Originally created 01/16/97

Criminal hazing prosecutions a problem in Citadel case

CHARLESTON, S.C. - Prosecutors must rely on a 10-year-old state law that has never been used if they hope to prosecute male Citadel cadets for hazing two female cadets who left the military college.

And legal experts said Wednesday the women might have more success in a federal civil rights suit or suing for damages.

Kim Messer of Clover and Jeanie Mentavlos of Charlotte, N.C., allege, among other things, that male cadets set their clothes afire, put cleanser in their mouths and shoved them.

Both have left school, saying they no longer felt safe or welcome, and have enrolled at the University of South Carolina in Columbia. Eleven cadets face school disciplinary action.

Solicitor David Schwacke said Wednesday he will decide how to proceed after reading a State Law Enforcement Division report expected in about two weeks. The FBI also is investigating for possible federal civil rights violations.

A hazing conviction carries a maximum $500 fine and a year in prison.

The law was passed in 1987 after five white Citadel cadets went into a black cadet's room wearing sheets and towels to resemble Ku Klux Klan members. They muttered obscenities and left a chared paper cross behind.

The school made the white cadets march 195 hourlong tours carrying rifles. The cadets later reached an out-of-court settlement of an $800,000 lawsuit by the black cadet.

The law makes it illegal to "intentionally or recklessly" do something that could physically hurt someone "for the purpose of initiation or admission into or any affiliation with any chartered student, fraternal, or sororal organization."

Eldon Wedlock, a professor at the University of South Carolina law school, said the women were already cadets so the clause does not seem to apply. Another section exempts educational military training.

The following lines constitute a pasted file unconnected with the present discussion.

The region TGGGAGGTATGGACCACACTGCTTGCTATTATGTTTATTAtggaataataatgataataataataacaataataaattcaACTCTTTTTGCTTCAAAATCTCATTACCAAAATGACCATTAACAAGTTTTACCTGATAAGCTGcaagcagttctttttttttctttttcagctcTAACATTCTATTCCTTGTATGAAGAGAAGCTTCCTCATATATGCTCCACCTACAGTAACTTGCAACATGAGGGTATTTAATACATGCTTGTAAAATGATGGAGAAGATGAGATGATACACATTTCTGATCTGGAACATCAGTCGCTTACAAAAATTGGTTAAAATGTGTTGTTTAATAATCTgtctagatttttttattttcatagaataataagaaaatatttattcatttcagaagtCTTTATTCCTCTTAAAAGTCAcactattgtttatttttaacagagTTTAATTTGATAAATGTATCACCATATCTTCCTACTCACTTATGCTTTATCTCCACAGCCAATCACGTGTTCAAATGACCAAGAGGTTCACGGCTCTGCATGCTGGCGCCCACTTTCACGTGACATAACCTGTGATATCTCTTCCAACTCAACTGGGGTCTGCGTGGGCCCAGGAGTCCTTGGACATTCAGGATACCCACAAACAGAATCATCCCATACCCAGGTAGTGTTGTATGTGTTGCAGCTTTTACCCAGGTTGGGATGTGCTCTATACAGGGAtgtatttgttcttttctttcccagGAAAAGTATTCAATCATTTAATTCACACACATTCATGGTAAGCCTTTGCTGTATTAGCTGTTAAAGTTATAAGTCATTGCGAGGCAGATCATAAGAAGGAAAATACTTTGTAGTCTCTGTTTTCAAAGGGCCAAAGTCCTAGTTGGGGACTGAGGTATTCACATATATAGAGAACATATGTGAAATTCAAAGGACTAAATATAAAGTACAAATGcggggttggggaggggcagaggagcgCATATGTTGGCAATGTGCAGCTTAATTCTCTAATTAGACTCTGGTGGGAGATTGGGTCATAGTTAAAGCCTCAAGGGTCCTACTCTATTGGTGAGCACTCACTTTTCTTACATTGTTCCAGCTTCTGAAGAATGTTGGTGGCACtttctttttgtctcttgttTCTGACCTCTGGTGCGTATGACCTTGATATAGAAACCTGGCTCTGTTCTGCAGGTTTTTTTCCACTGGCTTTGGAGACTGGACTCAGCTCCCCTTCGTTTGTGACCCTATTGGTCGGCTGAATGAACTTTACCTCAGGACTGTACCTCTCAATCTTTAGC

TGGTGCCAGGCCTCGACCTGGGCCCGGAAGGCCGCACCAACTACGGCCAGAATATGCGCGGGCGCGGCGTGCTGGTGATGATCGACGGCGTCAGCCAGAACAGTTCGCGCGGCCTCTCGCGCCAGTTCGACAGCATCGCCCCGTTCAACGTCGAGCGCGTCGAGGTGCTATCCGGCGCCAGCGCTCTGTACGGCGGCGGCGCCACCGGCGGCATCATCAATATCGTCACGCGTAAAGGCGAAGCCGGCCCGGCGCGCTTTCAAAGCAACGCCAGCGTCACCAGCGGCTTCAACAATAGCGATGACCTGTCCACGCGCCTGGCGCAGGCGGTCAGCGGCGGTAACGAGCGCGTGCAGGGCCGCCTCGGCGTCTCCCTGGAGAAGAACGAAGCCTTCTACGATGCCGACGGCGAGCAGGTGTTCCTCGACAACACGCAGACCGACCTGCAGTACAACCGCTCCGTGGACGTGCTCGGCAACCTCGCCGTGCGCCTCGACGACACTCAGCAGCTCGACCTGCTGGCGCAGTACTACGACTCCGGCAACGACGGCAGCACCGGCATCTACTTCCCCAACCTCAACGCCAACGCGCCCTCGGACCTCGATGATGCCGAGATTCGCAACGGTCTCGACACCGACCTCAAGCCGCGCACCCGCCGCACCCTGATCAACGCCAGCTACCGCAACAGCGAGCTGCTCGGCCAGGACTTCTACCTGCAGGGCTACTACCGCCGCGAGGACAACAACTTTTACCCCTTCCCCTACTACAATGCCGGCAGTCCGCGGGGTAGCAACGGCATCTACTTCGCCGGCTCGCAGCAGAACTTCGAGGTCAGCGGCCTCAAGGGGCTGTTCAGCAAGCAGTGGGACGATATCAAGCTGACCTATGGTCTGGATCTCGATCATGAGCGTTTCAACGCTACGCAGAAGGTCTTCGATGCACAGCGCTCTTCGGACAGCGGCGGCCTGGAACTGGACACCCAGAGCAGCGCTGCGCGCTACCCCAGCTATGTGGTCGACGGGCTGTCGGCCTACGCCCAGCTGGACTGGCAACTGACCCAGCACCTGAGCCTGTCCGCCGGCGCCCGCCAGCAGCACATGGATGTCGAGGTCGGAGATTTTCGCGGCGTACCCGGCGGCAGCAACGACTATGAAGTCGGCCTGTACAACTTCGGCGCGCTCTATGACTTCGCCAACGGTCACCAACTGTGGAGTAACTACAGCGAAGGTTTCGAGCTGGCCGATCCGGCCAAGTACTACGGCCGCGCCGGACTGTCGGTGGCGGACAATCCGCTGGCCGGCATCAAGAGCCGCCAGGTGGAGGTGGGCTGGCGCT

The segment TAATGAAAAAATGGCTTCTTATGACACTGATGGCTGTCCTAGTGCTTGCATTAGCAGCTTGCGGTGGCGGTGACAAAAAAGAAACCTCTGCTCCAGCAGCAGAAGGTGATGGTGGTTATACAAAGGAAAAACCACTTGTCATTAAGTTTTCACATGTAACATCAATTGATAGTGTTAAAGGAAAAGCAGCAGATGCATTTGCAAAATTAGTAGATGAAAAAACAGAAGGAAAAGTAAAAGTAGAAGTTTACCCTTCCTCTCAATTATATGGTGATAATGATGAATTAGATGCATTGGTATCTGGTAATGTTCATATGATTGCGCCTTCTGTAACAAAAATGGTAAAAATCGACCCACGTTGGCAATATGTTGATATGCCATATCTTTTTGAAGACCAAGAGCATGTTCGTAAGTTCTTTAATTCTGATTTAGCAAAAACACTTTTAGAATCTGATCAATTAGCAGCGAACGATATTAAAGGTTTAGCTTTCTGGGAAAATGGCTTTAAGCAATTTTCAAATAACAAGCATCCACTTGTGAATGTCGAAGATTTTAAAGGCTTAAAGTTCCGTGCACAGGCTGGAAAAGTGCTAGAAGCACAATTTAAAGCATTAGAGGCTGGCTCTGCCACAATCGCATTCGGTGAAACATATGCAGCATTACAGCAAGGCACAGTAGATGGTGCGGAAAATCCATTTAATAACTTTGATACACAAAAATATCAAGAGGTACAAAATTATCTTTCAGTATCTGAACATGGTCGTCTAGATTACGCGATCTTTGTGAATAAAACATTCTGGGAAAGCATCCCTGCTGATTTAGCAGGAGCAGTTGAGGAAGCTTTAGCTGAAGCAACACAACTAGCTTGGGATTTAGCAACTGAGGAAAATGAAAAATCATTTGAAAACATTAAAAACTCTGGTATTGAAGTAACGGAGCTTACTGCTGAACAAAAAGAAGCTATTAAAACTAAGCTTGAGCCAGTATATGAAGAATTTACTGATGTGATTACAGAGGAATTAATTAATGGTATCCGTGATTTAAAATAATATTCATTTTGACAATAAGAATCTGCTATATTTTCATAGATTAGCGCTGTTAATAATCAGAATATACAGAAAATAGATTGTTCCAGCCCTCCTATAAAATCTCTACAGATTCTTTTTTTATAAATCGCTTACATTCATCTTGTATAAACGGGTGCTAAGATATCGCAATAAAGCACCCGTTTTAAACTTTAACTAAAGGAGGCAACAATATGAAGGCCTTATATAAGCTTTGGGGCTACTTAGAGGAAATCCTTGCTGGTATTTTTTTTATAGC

"The statute is so particular and has these special defenses and exceptions and requirements, it's tough to fit this conduct and these allegations under them," Wedlock said.

In one incident, nail polish remover was set afire on the women's clothes. An unidentified male cadet gave a statement that "the whole time I was in the room, cadets Mentavlos and Messer were laughing and I was laughing as well."

But the law says implied or expressed consent by the victim is not a defense.

Wedlock said authorities could file simple assault charges but a defense the women consented might make conviction difficult.

"All these cases would be tough," agreed Dick Harpootlian, a Columbia defense lawyer and former prosecutor.

He said not all the women's allegations rise to hazing. Name-calling and unwanted sexual advances would be sexual harassment, he said.

Harpootlian said the women could sue in federal court, claiming their civil rights were violated. A lawsuit in state court might turn on liability - that the women paid their money and weren't safe, he said.

Wedlock said state lynching law prohibits mob violence conducted without "color or authority of law." But a defendant might say he had authority as part of military duties.

Federal lynching laws are just the opposite, prohibiting such violence "under color of state law," Wedlock said.

"It would fit more neatly into what has gone on there," he said.

There has never been a prosecution under the state hazing law, the state attorney general's office said.

Schwacke brought hazing charges in the 1993 case of two cadets who assaulted two others. But the charges were changed to assault because he determined the hazing law did not apply.


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